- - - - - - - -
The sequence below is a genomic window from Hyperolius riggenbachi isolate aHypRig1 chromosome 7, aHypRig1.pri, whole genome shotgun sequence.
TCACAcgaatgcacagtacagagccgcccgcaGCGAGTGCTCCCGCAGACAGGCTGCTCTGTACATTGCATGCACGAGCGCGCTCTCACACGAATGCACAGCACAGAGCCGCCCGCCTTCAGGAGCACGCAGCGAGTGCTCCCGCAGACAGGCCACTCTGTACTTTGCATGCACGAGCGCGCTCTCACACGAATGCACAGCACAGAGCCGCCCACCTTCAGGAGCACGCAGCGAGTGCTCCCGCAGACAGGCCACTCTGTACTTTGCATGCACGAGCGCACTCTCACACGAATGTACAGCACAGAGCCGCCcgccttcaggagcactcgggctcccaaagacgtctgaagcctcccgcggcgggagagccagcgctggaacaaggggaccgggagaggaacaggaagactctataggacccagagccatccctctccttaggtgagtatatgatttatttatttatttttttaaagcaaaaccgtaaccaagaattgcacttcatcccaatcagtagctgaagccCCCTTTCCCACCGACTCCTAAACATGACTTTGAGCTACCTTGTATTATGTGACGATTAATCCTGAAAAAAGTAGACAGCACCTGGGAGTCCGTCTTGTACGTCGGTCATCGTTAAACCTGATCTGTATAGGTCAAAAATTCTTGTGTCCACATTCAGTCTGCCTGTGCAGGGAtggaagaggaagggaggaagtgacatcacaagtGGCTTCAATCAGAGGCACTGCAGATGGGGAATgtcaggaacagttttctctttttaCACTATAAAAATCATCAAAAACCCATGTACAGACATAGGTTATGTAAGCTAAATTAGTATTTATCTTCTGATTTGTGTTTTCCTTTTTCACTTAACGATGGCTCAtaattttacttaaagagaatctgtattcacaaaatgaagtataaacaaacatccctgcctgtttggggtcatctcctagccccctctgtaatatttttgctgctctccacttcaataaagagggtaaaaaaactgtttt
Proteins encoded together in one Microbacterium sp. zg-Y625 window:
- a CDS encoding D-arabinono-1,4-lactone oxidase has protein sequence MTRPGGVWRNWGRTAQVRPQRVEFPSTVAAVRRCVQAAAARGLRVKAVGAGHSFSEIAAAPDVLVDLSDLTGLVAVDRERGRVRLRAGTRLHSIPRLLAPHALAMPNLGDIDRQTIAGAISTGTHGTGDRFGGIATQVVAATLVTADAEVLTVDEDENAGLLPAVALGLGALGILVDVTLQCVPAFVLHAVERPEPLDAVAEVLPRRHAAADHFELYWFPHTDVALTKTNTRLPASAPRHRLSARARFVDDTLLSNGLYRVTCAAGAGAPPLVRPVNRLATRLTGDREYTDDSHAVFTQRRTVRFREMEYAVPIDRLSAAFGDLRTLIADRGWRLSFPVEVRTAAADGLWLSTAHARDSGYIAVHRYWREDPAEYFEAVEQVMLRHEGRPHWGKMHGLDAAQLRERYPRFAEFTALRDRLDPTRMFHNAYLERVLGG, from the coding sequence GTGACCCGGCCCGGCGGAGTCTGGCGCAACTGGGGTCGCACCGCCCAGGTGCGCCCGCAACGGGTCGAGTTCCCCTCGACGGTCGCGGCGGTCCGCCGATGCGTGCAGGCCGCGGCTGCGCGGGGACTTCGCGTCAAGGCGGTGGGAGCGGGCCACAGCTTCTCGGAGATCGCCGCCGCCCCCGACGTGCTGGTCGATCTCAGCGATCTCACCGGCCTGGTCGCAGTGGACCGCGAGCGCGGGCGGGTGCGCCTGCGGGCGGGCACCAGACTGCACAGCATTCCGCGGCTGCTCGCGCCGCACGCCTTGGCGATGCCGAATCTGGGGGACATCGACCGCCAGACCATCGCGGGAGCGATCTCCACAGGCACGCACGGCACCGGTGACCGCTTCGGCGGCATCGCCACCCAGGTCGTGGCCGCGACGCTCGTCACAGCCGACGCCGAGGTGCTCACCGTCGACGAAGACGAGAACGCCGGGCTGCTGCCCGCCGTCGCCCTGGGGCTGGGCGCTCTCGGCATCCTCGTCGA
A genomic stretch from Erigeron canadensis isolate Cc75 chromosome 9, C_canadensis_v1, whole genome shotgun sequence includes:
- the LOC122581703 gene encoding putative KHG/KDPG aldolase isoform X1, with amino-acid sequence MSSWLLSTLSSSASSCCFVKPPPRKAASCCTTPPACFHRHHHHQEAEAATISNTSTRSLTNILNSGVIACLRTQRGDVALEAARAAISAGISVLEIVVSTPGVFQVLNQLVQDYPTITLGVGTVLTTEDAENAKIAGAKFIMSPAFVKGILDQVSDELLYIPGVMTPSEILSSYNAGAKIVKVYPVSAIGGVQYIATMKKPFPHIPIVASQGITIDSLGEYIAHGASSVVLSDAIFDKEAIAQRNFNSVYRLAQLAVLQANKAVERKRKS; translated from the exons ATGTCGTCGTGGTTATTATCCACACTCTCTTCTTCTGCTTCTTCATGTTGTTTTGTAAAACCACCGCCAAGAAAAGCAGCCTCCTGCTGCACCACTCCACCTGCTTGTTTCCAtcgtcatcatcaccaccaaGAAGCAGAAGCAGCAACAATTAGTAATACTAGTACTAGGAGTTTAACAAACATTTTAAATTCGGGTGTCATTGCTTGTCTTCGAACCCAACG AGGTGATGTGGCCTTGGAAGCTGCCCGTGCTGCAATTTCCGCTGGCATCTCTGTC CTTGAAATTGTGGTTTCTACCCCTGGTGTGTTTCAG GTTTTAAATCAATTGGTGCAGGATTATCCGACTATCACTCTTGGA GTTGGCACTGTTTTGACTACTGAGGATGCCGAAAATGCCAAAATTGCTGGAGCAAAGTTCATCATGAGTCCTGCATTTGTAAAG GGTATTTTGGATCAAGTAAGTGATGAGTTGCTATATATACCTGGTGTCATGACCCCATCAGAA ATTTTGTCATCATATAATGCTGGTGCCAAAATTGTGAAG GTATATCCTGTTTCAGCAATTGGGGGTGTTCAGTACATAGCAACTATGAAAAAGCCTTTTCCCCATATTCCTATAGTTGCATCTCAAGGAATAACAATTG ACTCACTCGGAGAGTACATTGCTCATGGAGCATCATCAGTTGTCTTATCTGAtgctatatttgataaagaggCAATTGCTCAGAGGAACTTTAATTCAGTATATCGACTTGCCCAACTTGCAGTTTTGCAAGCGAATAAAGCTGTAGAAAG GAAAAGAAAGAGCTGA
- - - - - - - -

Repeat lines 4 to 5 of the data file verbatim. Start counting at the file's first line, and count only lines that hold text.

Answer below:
- a CDS encoding D-arabinono-1,4-lactone oxidase has protein sequence MTRPGGVWRNWGRTAQVRPQRVEFPSTVAAVRRCVQAAAARGLRVKAVGAGHSFSEIAAAPDVLVDLSDLTGLVAVDRERGRVRLRAGTRLHSIPRLLAPHALAMPNLGDIDRQTIAGAISTGTHGTGDRFGGIATQVVAATLVTADAEVLTVDEDENAGLLPAVALGLGALGILVDVTLQCVPAFVLHAVERPEPLDAVAEVLPRRHAAADHFELYWFPHTDVALTKTNTRLPASAPRHRLSARARFVDDTLLSNGLYRVTCAAGAGAPPLVRPVNRLATRLTGDREYTDDSHAVFTQRRTVRFREMEYAVPIDRLSAAFGDLRTLIADRGWRLSFPVEVRTAAADGLWLSTAHARDSGYIAVHRYWREDPAEYFEAVEQVMLRHEGRPHWGKMHGLDAAQLRERYPRFAEFTALRDRLDPTRMFHNAYLERVLGG, from the coding sequence GTGACCCGGCCCGGCGGAGTCTGGCGCAACTGGGGTCGCACCGCCCAGGTGCGCCCGCAACGGGTCGAGTTCCCCTCGACGGTCGCGGCGGTCCGCCGATGCGTGCAGGCCGCGGCTGCGCGGGGACTTCGCGTCAAGGCGGTGGGAGCGGGCCACAGCTTCTCGGAGATCGCCGCCGCCCCCGACGTGCTGGTCGATCTCAGCGATCTCACCGGCCTGGTCGCAGTGGACCGCGAGCGCGGGCGGGTGCGCCTGCGGGCGGGCACCAGACTGCACAGCATTCCGCGGCTGCTCGCGCCGCACGCCTTGGCGATGCCGAATCTGGGGGACATCGACCGCCAGACCATCGCGGGAGCGATCTCCACAGGCACGCACGGCACCGGTGACCGCTTCGGCGGCATCGCCACCCAGGTCGTGGCCGCGACGCTCGTCACAGCCGACGCCGAGGTGCTCACCGTCGACGAAGACGAGAACGCCGGGCTGCTGCCCGCCGTCGCCCTGGGGCTGGGCGCTCTCGGCATCCTCGTCGA
A genomic stretch from Erigeron canadensis isolate Cc75 chromosome 9, C_canadensis_v1, whole genome shotgun sequence includes: